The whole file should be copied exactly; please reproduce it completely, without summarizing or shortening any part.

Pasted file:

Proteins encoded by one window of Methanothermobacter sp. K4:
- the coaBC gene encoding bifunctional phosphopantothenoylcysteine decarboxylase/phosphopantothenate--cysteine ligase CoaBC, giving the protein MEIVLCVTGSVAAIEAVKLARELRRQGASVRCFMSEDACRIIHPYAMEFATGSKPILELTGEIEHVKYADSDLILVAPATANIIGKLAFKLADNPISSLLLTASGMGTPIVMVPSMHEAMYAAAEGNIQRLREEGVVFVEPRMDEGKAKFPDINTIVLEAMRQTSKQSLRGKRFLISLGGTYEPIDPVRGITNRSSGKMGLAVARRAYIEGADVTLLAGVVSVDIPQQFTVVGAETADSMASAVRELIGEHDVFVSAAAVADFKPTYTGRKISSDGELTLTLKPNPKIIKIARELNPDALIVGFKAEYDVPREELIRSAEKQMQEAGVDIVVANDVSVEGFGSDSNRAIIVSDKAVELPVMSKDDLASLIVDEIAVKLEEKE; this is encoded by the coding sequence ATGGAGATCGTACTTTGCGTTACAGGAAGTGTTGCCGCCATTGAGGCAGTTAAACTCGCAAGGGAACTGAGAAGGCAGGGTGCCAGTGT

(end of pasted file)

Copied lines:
Proteins encoded by one window of Methanothermobacter sp. K4:
- the coaBC gene encoding bifunctional phosphopantothenoylcysteine decarboxylase/phosphopantothenate--cysteine ligase CoaBC, giving the protein MEIVLCVTGSVAAIEAVKLARELRRQGASVRCFMSEDACRIIHPYAMEFATGSKPILELTGEIEHVKYADSDLILVAPATANIIGKLAFKLADNPISSLLLTASGMGTPIVMVPSMHEAMYAAAEGNIQRLREEGVVFVEPRMDEGKAKFPDINTIVLEAMRQTSKQSLRGKRFLISLGGTYEPIDPVRGITNRSSGKMGLAVARRAYIEGADVTLLAGVVSVDIPQQFTVVGAETADSMASAVRELIGEHDVFVSAAAVADFKPTYTGRKISSDGELTLTLKPNPKIIKIARELNPDALIVGFKAEYDVPREELIRSAEKQMQEAGVDIVVANDVSVEGFGSDSNRAIIVSDKAVELPVMSKDDLASLIVDEIAVKLEEKE; this is encoded by the coding sequence ATGGAGATCGTACTTTGCGTTACAGGAAGTGTTGCCGCCATTGAGGCAGTTAAACTCGCAAGGGAACTGAGAAGGCAGGGTGCCAGTGT